The mall was also the place to be if you wanted to get into a rumble with a group of kids from another town. Back parking lot, right after your game of Afterburner was done.


JT: We had two malls down the street from each other. The Rhode Island (Midland) Mall and the Warwick Mall. During my youth in the 80s and early 90s, the RI mall was the main hot spot. It had a banging food court, a really big Aladdin’s Castle and was two floors. The Warwick Mall was a dump. Then the tide changed when they overhauled the WM. They put in a nice food court and Old Navy joined the fray. For a while they both went head to head, but the RI Mall was eventually whittled down to an empty husk that finally shuttered in the 2000s. There is a Walmart, Kohl’s and Sears still attached there today, but the mall itself is gone.

The malls did share some stores. Like my favorite as a kid: K.B. Toys. During those years we also had Toys R Us and Child World as standalone toy superstores, but the charm of KB was they seemingly crammed so much greatness into one tiny shop. Barbies packed on top of GI Joe, stuffed next to board games that were piled on Transformers. It was like Santa’s Workshop if he was confined to a barn. And it was glorious. Of course I always made a beeline to the wrestling section to check out the figure selection, but they also had the used game bin that was a hot stop too.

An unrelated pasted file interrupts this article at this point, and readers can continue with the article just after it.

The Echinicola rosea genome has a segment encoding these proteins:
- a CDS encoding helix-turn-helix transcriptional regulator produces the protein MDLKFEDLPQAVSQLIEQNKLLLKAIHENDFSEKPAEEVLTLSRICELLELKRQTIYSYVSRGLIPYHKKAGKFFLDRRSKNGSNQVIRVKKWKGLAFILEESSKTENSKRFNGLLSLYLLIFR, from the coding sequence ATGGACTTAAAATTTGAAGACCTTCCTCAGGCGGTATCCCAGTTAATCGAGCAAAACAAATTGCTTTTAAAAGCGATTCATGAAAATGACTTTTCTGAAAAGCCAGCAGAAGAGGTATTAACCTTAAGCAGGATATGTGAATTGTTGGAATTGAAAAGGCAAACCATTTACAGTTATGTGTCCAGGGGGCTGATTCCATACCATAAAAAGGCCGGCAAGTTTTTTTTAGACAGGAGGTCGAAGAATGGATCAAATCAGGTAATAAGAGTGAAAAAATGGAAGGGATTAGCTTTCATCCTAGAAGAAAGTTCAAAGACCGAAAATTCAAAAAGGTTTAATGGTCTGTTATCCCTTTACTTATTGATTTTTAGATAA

Which toy store did you prefer and was KB as hot for your idea as it was in mine? Also, I loved Child World, but their commercial AND mascot were creepy as fuck.

Chris: Well, I’m originally from Canada, and in my neck of the woods in Nova Scotia, we didn’t have KB or Toys R Us. I know, I know….we were sad little children. Our mall (Mayflower Mall) had three unofficial sections: the front of the mall, which contained the arcade, Tim Horton’s, the record store, the inside entrance to Walmart, and the book store; it basically was the hub of activity for kids to hang out. Then there was the middle section. This was where all the clothing stores were: Foot Locker, the sporting goods store, men’s formal wear; the hang out crowds started to thin out down in this section. The Orange Julius was also down this way, which was good for a drink. I remember it being pretty tasty. Then you end the end of the mall. This was called the “ghetto” because it was usually empty of people and some of the stores were shuttered down that end. The only thing that was open down there was a dollar store. If you were seen walking down there, people claimed that you would never come back.